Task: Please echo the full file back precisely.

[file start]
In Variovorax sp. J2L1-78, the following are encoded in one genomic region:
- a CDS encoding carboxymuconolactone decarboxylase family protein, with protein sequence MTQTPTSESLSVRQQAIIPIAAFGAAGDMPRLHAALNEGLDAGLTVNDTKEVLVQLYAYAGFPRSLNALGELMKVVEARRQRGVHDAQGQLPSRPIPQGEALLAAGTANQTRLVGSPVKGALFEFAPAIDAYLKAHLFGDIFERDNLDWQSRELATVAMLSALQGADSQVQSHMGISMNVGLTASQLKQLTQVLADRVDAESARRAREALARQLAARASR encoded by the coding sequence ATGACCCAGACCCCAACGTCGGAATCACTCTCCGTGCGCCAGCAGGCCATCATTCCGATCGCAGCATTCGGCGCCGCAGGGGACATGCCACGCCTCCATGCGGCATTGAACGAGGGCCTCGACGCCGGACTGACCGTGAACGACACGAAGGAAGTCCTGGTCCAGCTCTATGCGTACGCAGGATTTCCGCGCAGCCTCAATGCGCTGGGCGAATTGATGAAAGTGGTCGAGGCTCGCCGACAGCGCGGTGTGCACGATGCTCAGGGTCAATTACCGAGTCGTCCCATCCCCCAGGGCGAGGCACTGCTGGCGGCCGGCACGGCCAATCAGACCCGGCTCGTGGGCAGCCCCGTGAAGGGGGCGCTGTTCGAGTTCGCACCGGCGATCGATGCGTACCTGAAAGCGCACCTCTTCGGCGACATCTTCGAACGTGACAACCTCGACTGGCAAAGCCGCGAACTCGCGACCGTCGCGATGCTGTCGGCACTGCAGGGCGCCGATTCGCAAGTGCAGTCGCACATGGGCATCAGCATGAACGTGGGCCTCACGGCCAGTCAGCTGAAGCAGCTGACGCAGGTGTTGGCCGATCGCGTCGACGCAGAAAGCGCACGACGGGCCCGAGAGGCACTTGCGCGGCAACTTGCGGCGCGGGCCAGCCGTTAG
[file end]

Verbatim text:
In Variovorax sp. J2L1-78, the following are encoded in one genomic region:
- a CDS encoding carboxymuconolactone decarboxylase family protein, with protein sequence MTQTPTSESLSVRQQAIIPIAAFGAAGDMPRLHAALNEGLDAGLTVNDTKEVLVQLYAYAGFPRSLNALGELMKVVEARRQRGVHDAQGQLPSRPIPQGEALLAAGTANQTRLVGSPVKGALFEFAPAIDAYLKAHLFGDIFERDNLDWQSRELATVAMLSALQGADSQVQSHMGISMNVGLTASQLKQLTQVLADRVDAESARRAREALARQLAARASR encoded by the coding sequence ATGACCCAGACCCCAACGTCGGAATCACTCTCCGTGCGCCAGCAGGCCATCATTCCGATCGCAGCATTCGGCGCCGCAGGGGACATGCCACGCCTCCATGCGGCATTGAACGAGGGCCTCGACGCCGGACTGACCGTGAACGACACGAAGGAAGTCCTGGTCCAGCTCTATGCGTACGCAGGATTTCCGCGCAGCCTCAATGCGCTGGGCGAATTGATGAAAGTGGTCGAGGCTCGCCGACAGCGCGGTGTGCACGATGCTCAGGGTCAATTACCGAGTCGTCCCATCCCCCAGGGCGAGGCACTGCTGGCGGCCGGCACGGCCAATCAGACCCGGCTCGTGGGCAGCCCCGTGAAGGGGGCGCTGTTCGAGTTCGCACCGGCGATCGATGCGTACCTGAAAGCGCACCTCTTCGGCGACATCTTCGAACGTGACAACCTCGACTGGCAAAGCCGCGAACTCGCGACCGTCGCGATGCTGTCGGCACTGCAGGGCGCCGATTCGCAAGTGCAGTCGCACATGGGCATCAGCATGAACGTGGGCCTCACGGCCAGTCAGCTGAAGCAGCTGACGCAGGTGTTGGCCGATCGCGTCGACGCAGAAAGCGCACGACGGGCCCGAGAGGCACTTGCGCGGCAACTTGCGGCGCGGGCCAGCCGTTAG